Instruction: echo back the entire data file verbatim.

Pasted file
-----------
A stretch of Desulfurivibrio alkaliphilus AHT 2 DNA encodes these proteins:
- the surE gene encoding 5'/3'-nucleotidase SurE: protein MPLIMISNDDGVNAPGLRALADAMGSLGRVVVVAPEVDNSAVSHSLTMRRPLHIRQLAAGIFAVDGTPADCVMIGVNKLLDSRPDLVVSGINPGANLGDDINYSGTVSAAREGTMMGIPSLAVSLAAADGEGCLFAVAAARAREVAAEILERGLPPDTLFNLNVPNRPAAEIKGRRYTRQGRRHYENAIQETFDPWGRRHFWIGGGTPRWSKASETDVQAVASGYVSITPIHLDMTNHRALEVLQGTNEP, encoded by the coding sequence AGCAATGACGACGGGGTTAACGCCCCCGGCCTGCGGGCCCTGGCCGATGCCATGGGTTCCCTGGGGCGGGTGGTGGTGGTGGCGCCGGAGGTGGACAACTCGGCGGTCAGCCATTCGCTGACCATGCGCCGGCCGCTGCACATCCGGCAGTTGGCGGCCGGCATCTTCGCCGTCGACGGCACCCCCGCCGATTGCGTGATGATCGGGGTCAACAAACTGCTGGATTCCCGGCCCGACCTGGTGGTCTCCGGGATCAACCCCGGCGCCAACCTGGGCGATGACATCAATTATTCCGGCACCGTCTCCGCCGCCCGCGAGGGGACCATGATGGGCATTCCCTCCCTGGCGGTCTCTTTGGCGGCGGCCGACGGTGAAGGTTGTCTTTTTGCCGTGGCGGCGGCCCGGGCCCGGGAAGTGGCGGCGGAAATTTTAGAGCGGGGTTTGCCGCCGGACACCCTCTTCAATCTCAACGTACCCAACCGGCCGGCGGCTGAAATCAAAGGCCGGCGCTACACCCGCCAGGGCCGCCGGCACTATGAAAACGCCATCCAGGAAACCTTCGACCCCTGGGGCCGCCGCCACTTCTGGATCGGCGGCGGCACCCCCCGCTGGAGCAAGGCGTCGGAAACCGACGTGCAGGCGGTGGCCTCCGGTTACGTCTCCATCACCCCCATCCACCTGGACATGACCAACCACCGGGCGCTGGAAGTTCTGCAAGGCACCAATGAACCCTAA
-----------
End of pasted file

A stretch of Desulfurivibrio alkaliphilus AHT 2 DNA encodes these proteins:
- the surE gene encoding 5'/3'-nucleotidase SurE: protein MPLIMISNDDGVNAPGLRALADAMGSLGRVVVVAPEVDNSAVSHSLTMRRPLHIRQLAAGIFAVDGTPADCVMIGVNKLLDSRPDLVVSGINPGANLGDDINYSGTVSAAREGTMMGIPSLAVSLAAADGEGCLFAVAAARAREVAAEILERGLPPDTLFNLNVPNRPAAEIKGRRYTRQGRRHYENAIQETFDPWGRRHFWIGGGTPRWSKASETDVQAVASGYVSITPIHLDMTNHRALEVLQGTNEP, encoded by the coding sequence AGCAATGACGACGGGGTTAACGCCCCCGGCCTGCGGGCCCTGGCCGATGCCATGGGTTCCCTGGGGCGGGTGGTGGTGGTGGCGCCGGAGGTGGACAACTCGGCGGTCAGCCATTCGCTGACCATGCGCCGGCCGCTGCACATCCGGCAGTTGGCGGCCGGCATCTTCGCCGTCGACGGCACCCCCGCCGATTGCGTGATGATCGGGGTCAACAAACTGCTGGATTCCCGGCCCGACCTGGTGGTCTCCGGGATCAACCCCGGCGCCAACCTGGGCGATGACATCAATTATTCCGGCACCGTCTCCGCCGCCCGCGAGGGGACCATGATGGGCATTCCCTCCCTGGCGGTCTCTTTGGCGGCGGCCGACGGTGAAGGTTGTCTTTTTGCCGTGGCGGCGGCCCGGGCCCGGGAAGTGGCGGCGGAAATTTTAGAGCGGGGTTTGCCGCCGGACACCCTCTTCAATCTCAACGTACCCAACCGGCCGGCGGCTGAAATCAAAGGCCGGCGCTACACCCGCCAGGGCCGCCGGCACTATGAAAACGCCATCCAGGAAACCTTCGACCCCTGGGGCCGCCGCCACTTCTGGATCGGCGGCGGCACCCCCCGCTGGAGCAAGGCGTCGGAAACCGACGTGCAGGCGGTGGCCTCCGGTTACGTCTCCATCACCCCCATCCACCTGGACATGACCAACCACCGGGCGCTGGAAGTTCTGCAAGGCACCAATGAACCCTAA